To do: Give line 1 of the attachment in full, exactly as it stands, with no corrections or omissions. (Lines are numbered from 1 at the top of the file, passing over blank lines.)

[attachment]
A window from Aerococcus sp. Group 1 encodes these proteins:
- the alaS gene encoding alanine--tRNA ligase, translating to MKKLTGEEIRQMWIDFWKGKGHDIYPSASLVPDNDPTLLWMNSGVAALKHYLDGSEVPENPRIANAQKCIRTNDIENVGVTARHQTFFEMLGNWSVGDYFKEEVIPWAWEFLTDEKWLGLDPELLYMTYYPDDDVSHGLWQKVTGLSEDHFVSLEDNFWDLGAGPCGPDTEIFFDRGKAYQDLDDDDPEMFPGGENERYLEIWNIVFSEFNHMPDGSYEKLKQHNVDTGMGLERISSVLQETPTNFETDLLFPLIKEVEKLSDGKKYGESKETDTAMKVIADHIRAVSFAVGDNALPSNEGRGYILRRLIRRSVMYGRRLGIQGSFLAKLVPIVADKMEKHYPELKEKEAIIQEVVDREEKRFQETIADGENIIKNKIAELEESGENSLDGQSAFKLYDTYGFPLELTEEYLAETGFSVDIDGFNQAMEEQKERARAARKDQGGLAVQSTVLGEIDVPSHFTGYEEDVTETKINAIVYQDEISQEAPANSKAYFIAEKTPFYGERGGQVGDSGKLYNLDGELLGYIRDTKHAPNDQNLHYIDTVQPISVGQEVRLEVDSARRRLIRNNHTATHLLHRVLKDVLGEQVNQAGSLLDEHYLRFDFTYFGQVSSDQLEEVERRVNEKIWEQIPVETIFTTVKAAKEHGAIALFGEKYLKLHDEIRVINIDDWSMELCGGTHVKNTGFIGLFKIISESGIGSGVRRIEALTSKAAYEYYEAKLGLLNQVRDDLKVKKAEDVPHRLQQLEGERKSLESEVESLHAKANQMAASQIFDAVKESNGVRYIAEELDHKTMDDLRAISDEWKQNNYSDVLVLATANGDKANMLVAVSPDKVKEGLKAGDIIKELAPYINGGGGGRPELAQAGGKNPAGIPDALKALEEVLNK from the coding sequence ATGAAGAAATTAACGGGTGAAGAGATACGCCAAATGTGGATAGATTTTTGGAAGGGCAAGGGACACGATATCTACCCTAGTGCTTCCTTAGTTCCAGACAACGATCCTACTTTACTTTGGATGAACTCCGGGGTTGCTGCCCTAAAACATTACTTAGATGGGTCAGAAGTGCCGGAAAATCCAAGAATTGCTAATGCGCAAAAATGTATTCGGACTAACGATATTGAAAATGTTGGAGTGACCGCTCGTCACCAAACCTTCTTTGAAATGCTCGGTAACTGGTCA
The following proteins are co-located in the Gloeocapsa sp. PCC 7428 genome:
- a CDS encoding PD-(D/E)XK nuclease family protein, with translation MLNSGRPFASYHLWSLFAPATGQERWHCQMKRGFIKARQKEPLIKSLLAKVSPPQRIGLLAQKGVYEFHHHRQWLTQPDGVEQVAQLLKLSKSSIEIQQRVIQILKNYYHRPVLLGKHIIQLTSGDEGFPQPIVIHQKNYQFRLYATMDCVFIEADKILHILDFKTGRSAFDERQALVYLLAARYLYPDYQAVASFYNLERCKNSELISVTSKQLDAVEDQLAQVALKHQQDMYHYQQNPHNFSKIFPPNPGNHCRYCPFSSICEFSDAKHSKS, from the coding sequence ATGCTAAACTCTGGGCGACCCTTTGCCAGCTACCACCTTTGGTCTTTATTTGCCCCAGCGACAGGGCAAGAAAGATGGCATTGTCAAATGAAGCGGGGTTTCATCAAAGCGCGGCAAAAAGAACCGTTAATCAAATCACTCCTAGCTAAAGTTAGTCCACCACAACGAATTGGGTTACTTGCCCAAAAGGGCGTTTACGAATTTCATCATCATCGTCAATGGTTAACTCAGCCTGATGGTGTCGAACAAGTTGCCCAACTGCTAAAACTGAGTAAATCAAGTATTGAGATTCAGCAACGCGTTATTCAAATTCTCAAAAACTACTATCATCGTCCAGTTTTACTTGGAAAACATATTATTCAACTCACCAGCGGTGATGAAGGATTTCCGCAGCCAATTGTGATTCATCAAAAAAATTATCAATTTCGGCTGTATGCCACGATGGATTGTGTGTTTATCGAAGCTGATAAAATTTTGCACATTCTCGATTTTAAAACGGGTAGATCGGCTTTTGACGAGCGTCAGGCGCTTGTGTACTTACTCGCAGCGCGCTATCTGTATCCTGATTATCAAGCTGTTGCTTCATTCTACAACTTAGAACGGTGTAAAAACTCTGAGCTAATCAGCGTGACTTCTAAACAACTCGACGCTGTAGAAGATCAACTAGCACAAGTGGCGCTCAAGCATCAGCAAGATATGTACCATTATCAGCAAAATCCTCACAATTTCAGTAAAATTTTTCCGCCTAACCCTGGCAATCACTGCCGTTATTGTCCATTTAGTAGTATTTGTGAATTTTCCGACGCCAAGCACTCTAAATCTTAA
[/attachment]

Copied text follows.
A window from Aerococcus sp. Group 1 encodes these proteins: